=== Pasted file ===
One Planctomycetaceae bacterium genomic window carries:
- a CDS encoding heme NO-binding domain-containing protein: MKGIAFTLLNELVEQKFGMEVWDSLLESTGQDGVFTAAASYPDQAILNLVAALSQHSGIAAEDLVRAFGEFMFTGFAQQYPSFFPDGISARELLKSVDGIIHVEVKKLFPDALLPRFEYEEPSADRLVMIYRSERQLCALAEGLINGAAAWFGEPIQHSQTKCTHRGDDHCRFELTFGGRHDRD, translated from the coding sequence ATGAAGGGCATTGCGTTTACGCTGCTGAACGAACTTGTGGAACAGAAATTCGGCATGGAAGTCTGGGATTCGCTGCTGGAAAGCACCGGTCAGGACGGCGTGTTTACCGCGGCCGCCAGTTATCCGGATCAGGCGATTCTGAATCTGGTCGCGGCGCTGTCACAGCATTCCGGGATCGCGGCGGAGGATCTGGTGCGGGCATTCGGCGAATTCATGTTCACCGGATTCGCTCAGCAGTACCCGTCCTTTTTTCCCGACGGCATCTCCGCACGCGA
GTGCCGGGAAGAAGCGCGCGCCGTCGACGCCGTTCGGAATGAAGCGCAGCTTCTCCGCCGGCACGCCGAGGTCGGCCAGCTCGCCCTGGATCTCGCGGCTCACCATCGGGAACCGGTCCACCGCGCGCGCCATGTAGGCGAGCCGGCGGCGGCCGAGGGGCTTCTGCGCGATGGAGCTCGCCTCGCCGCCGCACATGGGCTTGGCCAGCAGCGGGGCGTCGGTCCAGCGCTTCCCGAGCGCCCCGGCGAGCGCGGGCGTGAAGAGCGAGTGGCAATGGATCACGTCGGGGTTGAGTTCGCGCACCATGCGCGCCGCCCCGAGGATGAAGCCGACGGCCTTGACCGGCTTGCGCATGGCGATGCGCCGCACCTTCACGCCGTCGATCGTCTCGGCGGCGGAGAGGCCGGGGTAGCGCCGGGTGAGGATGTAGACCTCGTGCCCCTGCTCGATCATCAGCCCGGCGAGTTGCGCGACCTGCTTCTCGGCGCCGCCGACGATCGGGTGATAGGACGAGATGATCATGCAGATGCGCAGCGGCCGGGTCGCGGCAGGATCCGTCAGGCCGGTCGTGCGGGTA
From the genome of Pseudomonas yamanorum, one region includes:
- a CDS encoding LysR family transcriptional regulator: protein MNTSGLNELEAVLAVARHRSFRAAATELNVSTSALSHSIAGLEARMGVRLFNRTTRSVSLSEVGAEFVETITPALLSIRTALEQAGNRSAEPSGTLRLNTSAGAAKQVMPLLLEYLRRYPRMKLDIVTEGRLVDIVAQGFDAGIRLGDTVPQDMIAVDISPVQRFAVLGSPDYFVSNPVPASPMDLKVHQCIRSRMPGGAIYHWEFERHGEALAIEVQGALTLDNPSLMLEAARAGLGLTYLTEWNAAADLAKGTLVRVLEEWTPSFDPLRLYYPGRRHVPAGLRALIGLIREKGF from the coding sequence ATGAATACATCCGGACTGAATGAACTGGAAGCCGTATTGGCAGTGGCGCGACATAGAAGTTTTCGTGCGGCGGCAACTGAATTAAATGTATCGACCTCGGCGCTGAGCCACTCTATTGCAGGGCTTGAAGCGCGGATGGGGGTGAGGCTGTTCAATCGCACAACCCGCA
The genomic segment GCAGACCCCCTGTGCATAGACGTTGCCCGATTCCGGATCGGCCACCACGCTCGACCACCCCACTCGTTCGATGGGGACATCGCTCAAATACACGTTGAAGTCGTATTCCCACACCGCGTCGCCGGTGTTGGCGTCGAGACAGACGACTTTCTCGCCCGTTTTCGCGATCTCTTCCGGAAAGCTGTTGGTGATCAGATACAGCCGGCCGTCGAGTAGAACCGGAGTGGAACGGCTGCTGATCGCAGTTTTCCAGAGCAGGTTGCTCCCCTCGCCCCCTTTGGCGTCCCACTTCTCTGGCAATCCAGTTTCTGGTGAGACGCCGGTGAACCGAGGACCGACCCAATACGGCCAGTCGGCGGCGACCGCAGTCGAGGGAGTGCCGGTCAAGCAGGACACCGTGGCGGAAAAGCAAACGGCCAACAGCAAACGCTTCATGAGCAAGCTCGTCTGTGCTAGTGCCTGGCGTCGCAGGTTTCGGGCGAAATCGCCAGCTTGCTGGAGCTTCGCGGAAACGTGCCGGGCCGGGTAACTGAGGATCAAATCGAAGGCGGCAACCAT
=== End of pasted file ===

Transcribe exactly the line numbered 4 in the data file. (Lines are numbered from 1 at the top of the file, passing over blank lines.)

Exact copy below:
From the genome of Pseudomonas yamanorum, one region includes: